MRI of abdomen and pelvis without and with contrast media

2

Because it is unclear how gadolinium-based contrast agents will affect the fetus, these agents should be administered with extreme caution

0

Gadolinium-based contrast agents are recommended for use during pregnancy only when there are no alternatives and benefit outweighs risk

Radiography of upper gastrointestinal series with small bowel follow-through

2

☢☢☢

Radiography with contrast enema

2

☢☢☢

Gallium 67 scan of abdomen

2

☢☢☢☢

Technetium 99m white blood cell scan of abdomen and pelvis

2

☢☢☢☢

Indium 111 white blood cell scan of abdomen and pelvis

2

☢☢☢☢


ACR = American College of Radiology; CT = computed tomography; MRI = magnetic resonance imaging.

Variant 4: pregnant patient.

Rating scale: 1, 2, 3 = usually not appropriate; 4, 5, 6 = may be appropriate; 7, 8, 9 = usually appropriate.

Adapted with permission from Yaghmai V, Rosen MP, Lalani T, et al. ACR appropriateness criteria. Acute (nonlocalized) abdominal pain and fever or suspected abdominal abscess. https://acsearch.acr.org/docs/69467/Narrative/. Accessed June 14, 2014.

eTable A.

ACR Appropriateness Criteria for Imaging of Acute (Nonlocalized) Abdominal Pain and Fever or Suspected Abdominal Abscess in a Pregnant Patient

Radiologic procedureRatingCommentsRelative radiation level

Ultrasonography of abdomen

8

0

MRI of abdomen and pelvis without contrast media

7

0

CT of abdomen and pelvis with contrast media

5

Only after other studies without ionizing radiation have been used

☢☢☢☢

CT of abdomen and pelvis without contrast media

5

☢☢☢☢

Radiography of abdomen

4

To evaluate for bowel perforation

☢☢

CT of abdomen and pelvis without and with contrast media

2

May be helpful in select cases but should be used with caution because of increased radiation dose

☢☢☢☢

MRI of abdomen and pelvis without and with contrast media

2

Because it is unclear how gadolinium-based contrast agents will affect the fetus, these agents should be administered with extreme caution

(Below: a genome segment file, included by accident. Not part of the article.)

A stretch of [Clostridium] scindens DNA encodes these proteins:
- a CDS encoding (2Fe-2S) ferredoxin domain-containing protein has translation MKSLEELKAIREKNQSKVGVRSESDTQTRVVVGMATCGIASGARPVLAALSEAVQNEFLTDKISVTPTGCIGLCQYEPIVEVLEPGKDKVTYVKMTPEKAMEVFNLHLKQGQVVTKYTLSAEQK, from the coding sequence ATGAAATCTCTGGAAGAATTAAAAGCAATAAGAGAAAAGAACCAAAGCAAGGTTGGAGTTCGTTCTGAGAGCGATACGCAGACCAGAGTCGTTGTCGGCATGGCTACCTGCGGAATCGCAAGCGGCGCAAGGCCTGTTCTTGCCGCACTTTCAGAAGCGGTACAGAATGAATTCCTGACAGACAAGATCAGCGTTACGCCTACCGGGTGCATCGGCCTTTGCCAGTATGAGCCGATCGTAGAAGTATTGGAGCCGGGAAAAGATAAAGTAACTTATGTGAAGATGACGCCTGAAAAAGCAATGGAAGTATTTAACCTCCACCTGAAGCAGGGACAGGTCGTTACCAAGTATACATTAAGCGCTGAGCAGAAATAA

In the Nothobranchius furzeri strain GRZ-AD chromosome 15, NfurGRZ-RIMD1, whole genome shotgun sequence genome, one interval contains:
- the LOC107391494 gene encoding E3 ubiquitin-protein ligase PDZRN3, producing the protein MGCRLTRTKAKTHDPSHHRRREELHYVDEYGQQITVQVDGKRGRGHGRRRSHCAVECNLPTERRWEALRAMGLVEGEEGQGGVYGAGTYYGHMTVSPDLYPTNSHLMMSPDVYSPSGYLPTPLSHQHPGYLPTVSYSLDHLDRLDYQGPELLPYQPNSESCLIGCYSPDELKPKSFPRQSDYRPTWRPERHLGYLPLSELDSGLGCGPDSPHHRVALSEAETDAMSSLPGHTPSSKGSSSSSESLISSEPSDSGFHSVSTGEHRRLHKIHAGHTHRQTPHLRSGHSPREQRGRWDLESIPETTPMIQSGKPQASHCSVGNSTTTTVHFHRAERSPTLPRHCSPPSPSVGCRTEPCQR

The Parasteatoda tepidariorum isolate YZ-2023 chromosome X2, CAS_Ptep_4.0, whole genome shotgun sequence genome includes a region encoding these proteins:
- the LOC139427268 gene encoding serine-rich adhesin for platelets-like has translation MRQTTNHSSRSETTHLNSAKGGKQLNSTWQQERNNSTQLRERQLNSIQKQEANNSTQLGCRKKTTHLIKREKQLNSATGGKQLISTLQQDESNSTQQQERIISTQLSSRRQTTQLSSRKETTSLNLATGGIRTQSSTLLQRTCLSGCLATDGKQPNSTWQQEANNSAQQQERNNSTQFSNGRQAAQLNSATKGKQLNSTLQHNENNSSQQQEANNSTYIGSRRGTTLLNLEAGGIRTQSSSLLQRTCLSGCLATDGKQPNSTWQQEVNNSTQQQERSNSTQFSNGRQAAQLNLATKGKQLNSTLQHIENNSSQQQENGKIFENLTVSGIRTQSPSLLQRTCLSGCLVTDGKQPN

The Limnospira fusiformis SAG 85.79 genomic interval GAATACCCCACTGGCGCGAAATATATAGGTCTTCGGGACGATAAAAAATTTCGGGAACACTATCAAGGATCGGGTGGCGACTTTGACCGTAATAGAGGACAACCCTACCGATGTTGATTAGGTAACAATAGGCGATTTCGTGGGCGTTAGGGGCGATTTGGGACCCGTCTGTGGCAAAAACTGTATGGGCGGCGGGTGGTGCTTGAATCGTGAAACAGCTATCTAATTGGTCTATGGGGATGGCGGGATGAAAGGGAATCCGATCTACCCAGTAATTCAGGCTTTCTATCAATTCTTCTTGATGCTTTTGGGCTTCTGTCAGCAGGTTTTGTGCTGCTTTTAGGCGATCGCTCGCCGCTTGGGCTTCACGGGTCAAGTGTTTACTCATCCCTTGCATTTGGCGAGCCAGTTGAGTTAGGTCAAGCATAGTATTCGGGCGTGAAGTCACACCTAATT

0

Gadolinium-based contrast agents are recommended for use during pregnancy only when there are no alternatives and benefit outweighs risk

Radiography of upper gastrointestinal series with small bowel follow-through

2

☢☢☢

Radiography with contrast enema

2

☢☢☢

Gallium 67 scan of abdomen

2

☢☢☢☢

Technetium 99m white blood cell scan of abdomen and pelvis

2

☢☢☢☢

Indium 111 white blood cell scan of abdomen and pelvis

2

☢☢☢☢


ACR = American College of Radiology; CT = computed tomography; MRI = magnetic resonance imaging.

Variant 4: pregnant patient.

Rating scale: 1, 2, 3 = usually not appropriate; 4, 5, 6 = may be appropriate; 7, 8, 9 = usually appropriate.

Adapted with permission from Yaghmai V, Rosen MP, Lalani T, et al. ACR appropriateness criteria. Acute (nonlocalized) abdominal pain and fever or suspected abdominal abscess. https://acsearch.acr.org/docs/69467/Narrative/. Accessed June 14, 2014.

Data Sources: We reviewed the American College of Radiology Appropriateness Criteria at https://acsearch.acr.org/list. We reviewed the relevant guidelines on that website, including acute nonlocalized abdominal pain, left lower quadrant pain, right lower quadrant pain, right upper quadrant pain, and acute pelvic pain in the reproductive age group. We then conducted literature searches using PubMed with search terms including diagnostic imaging of abdominal pain in adults, trends in imaging abdominal pain, and pregnancy testing prior to diagnostic imaging. Search dates: May 2014 through January 2015.

The Authors

show all author info

SARAH L. CARTWRIGHT, MD, is an assistant professor in the Department of Family and Community Medicine at Wake Forest Baptist Medical Center in Winston-Salem, N.C....

MARK P. KNUDSON, MD, MSPH, is a professor and vice chair of education in the Department of Family and Community Medicine at Wake Forest Baptist Medical Center.

Address correspondence to Sarah L. Cartwright, MD, Wake Forest Baptist Medical Center, Medical Center Blvd., Winston-Salem, NC 27157. Reprints are not available from the authors.

Author disclosure: No relevant financial affiliations.